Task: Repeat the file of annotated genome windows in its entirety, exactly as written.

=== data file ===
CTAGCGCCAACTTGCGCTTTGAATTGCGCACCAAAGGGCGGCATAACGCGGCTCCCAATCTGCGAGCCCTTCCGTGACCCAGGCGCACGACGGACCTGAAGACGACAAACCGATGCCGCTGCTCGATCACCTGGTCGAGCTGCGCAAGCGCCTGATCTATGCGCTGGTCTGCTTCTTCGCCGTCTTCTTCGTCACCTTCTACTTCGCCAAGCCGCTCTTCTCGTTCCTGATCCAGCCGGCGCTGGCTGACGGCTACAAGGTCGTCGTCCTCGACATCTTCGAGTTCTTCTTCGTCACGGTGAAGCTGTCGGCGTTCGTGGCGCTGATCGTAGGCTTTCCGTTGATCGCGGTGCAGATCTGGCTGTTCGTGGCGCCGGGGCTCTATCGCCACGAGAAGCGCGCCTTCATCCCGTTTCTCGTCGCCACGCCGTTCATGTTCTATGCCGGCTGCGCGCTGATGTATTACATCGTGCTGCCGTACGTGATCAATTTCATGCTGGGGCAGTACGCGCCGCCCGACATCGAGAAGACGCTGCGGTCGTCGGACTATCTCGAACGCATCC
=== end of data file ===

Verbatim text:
CTAGCGCCAACTTGCGCTTTGAATTGCGCACCAAAGGGCGGCATAACGCGGCTCCCAATCTGCGAGCCCTTCCGTGACCCAGGCGCACGACGGACCTGAAGACGACAAACCGATGCCGCTGCTCGATCACCTGGTCGAGCTGCGCAAGCGCCTGATCTATGCGCTGGTCTGCTTCTTCGCCGTCTTCTTCGTCACCTTCTACTTCGCCAAGCCGCTCTTCTCGTTCCTGATCCAGCCGGCGCTGGCTGACGGCTACAAGGTCGTCGTCCTCGACATCTTCGAGTTCTTCTTCGTCACGGTGAAGCTGTCGGCGTTCGTGGCGCTGATCGTAGGCTTTCCGTTGATCGCGGTGCAGATCTGGCTGTTCGTGGCGCCGGGGCTCTATCGCCACGAGAAGCGCGCCTTCATCCCGTTTCTCGTCGCCACGCCGTTCATGTTCTATGCCGGCTGCGCGCTGATGTATTACATCGTGCTGCCGTACGTGATCAATTTCATGCTGGGGCAGTACGCGCCGCCCGACATCGAGAAGACGCTGCGGTCGTCGGACTATCTCGAACGCATCC